On 21 April 2015, the Swedish Competition Authority ("SCA") announced that it has approved the commitments offered by Booking.com during the SCA's investigation into the hotel sector. The SCA conducted the investigation in the online travel agency sector, where online travel agencies operate internet platforms on which consumers can search for, compare and book hotel rooms. The investigation concerned so-called parity clauses in the agreements between Booking.com and hotels on the Swedish market which oblige hotels to offer Booking.com the same or better room price as the hotel makes available on all other online and offline distribution channels. The SCA had concerns that these clauses may harm competition by restricting competition between Booking.com and other online travel agents and hinder new booking platforms from entering the market.
To address these concerns, Booking.com offered to change the clause in its agreements. The commitments primarily mean that Booking.com may not require that the room prices that hotels offer on Booking.com be the same as or lower than the prices they offer via Booking.com's competitors. According to the SCA, the commitments restore competition between online travel agencies. Similar investigations have also been conducted by the French and Italian competition authorities. These authorities have approved corresponding commitments offered by Booking.com. The Commission assisted the three national competition authorities in coordinating the investigations.Source: Swedish Competition Authority Press Release 21/4/2015 and Commission Daily News 21/04/2015
On 24 April 2015, the Commission announced that it has approved the proposed acquisition of several assets of Lafarge and Holcim by CRH Plc (“CRH”). Lafarge, of France, and Holcim, of Switzerland, are active on the markets for building construction materials, offering their products globally. CRH, of Ireland, is an international group that manufactures and supplies a wide range of building materials, such as cement, asphalt, ready-mixed concrete and building products.
The proposed merger concerns assets that Holcim and Lafarge committed to divest in order to obtain the Commission’s approval for their merger in December 2014. These assets are located in a number of Member States and include production facilities of grey and white cement, aggregates, RMX, asphalt and other construction materials. As CRH’s business overlaps with the divested businesses in several areas, the Commission investigated whether the proposed transaction would raise competition concerns regarding the manufacturing of grey cement in the United Kingdom, in the cross border regions between Poland and Slovakia, and between France and Belgium. The Commission’s investigation also concerned the competition aspects regarding ready-mix concrete, cementitious materials, aggregates and asphalt in various regions of the European Economic Area (“EEA”).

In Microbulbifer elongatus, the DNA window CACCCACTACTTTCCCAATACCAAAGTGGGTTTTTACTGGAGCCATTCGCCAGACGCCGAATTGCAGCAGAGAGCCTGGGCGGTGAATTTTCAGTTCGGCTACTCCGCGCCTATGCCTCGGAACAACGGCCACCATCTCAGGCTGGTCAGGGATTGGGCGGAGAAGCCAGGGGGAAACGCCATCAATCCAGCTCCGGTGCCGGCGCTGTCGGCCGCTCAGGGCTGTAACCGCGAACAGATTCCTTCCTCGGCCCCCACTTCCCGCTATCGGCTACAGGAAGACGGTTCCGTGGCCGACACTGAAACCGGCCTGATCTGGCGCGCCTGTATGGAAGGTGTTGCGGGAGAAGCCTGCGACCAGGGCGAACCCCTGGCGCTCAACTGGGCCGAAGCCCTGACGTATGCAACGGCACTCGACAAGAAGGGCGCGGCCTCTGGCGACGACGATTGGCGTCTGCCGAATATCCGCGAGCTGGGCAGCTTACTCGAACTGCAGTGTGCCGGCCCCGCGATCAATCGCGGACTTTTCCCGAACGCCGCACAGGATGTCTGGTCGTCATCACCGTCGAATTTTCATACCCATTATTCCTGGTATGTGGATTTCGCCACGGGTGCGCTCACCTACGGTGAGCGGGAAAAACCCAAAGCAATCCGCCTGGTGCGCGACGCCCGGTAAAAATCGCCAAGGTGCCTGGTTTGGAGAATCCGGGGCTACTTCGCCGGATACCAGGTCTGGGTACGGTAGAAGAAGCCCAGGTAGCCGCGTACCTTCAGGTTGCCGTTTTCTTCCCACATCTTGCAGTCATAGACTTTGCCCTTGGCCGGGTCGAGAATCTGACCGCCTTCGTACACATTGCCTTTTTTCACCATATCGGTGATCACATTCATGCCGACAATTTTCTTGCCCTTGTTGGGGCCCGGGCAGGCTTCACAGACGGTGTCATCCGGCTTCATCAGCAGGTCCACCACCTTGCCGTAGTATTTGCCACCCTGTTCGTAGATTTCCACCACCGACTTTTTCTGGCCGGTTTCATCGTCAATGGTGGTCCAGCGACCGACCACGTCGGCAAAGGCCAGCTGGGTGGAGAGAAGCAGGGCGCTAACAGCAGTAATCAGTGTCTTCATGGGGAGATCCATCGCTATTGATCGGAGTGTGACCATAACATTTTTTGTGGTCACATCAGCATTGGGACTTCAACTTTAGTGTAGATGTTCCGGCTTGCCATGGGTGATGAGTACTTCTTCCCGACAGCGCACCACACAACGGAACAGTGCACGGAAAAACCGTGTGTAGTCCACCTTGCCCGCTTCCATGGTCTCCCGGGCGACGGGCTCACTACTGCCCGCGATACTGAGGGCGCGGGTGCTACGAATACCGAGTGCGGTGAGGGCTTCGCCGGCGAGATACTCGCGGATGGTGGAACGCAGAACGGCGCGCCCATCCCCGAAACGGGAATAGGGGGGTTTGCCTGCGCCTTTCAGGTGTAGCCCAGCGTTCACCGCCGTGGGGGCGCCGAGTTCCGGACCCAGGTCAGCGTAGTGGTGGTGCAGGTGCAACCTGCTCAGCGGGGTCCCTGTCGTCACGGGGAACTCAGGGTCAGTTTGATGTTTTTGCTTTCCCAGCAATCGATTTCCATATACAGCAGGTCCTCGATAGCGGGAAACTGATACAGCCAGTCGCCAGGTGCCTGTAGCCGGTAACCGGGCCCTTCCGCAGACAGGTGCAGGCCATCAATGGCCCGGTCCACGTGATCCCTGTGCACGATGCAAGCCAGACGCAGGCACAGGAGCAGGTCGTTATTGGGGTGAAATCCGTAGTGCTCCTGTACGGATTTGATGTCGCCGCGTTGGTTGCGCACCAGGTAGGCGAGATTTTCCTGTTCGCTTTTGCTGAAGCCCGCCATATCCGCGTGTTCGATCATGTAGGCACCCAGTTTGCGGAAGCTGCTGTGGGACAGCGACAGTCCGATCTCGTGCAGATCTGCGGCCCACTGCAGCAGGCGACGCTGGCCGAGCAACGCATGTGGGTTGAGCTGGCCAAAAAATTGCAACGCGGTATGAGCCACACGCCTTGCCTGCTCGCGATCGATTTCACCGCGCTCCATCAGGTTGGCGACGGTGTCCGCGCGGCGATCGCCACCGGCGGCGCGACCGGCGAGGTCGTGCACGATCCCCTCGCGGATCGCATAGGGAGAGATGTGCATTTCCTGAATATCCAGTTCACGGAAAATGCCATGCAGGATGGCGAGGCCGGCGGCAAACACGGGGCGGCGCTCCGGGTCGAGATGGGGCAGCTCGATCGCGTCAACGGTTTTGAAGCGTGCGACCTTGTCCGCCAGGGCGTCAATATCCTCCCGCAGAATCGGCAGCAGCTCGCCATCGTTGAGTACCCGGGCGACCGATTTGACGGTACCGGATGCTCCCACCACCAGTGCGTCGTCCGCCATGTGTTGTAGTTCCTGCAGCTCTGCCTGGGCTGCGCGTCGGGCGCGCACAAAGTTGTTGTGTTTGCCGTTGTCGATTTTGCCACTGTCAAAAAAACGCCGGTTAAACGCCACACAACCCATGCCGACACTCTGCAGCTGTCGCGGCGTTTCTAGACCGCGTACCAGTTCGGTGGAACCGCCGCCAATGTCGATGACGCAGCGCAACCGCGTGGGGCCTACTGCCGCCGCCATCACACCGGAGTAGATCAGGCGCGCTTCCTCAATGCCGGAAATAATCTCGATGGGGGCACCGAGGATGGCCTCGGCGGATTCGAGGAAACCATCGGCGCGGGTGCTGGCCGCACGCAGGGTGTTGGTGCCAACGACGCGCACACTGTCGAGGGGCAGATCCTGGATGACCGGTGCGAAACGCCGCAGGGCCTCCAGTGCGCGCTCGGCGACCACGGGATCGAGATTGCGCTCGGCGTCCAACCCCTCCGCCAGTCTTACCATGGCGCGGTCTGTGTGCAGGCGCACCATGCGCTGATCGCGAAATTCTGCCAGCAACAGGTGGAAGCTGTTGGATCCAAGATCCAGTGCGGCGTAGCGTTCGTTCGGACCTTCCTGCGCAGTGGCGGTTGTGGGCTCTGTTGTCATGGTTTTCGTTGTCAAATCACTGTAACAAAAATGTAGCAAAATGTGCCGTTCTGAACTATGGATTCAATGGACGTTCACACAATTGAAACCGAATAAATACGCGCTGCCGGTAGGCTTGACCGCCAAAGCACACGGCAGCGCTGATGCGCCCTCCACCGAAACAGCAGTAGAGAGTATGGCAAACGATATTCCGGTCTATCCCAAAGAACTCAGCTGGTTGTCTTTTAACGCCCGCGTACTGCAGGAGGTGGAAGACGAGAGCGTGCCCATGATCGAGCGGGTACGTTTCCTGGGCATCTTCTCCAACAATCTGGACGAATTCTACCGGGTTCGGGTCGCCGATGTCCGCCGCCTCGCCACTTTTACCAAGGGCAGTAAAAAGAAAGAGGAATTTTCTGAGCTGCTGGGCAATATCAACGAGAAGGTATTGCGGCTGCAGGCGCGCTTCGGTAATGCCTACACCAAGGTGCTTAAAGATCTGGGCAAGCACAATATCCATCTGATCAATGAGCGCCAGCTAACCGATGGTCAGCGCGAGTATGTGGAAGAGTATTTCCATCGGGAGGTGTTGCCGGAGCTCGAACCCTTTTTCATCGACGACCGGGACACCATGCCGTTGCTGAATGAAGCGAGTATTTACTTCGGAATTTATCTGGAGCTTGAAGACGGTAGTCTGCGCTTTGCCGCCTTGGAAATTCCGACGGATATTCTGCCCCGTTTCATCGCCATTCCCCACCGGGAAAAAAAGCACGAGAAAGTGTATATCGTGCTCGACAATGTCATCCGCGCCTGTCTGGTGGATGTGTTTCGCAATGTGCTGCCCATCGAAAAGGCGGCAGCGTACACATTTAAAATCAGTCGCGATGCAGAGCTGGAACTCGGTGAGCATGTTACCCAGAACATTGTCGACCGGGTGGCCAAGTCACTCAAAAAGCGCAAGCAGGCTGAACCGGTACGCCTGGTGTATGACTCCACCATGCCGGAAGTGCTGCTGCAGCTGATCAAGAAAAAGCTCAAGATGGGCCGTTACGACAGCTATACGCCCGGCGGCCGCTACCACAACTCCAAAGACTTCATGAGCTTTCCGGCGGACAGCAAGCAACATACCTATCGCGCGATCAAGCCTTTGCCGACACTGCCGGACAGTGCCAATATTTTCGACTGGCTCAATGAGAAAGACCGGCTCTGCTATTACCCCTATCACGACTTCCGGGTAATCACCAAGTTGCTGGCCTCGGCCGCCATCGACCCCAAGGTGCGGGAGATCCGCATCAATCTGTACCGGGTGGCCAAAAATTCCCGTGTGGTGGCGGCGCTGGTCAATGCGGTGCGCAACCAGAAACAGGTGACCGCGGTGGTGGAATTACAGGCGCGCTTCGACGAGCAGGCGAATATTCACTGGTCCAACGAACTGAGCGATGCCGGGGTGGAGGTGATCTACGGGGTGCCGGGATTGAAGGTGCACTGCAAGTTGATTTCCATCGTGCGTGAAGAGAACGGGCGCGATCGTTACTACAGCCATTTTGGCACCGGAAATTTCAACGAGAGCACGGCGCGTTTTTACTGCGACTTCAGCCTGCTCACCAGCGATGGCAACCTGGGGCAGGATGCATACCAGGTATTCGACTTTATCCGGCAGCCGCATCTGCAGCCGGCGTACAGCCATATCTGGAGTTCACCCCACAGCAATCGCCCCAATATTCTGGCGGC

The Commission’s investigation showed that in the United Kingdom the merged entity will continue to face sufficiently strong competition from major integrated players on the market. The Commission also concluded that the increases in the merged entity’s market shares in Poland, Slovakia, France and Belgium are not significant, and thus competition would not be hindered in those areas. Finally, the Commission concluded that the proposed transaction would not lead to less competition regarding the production of RMX, cementitious materials, aggregates and asphalt in the EEA, due the presence of alternative suppliers. The Commission therefore concluded that the transaction would not raise competition concerns on any of the markets in question. Source: Commission Press Release 24/4/2015
Dan Sjöblom, Director-General of the Swedish Competition Authority ("SCA"), speaking at a competition law event in Stockholm on 22 April 2015, urged parties to a concentration to notify to the SCA even in cases where the turnover thresholds are not met. The reasoning for this is that parties should take advantage of the possibility to get judicial review of the proposed concentration before implementing it which would help the parties avoid ending up in the situation that the SCA requests a notification and/or objects to the proposed concentration only after it has been implemented (the situation Swedbank found itself in regarding its acquisition of Svensk Fastighetsförmedling). Sjöblom underlined that the SCA will not hesitate to use all means at its disposal to prevent harmful concentrations. Source:Swedish Competition Authority Press Release 22/4/2015
In addition, kindly note the following merger control decisions by the Commission which are published on the website of the Commission’s Directorate-General for Competition:
- Commission approves acquisition of six hotels by Starwood Capital Group and Melia Hotels International
- Commission approves acquisition of InterContinental Paris Le Grand Hotel by Constellation and InterContinental Hotels
- Commission approves acquisition of Pepe Jeans by M1 Fashion and LVMH
- Commission approves acquisition of Detlev Louis Motorradvertriebs by Berkshire Hathaway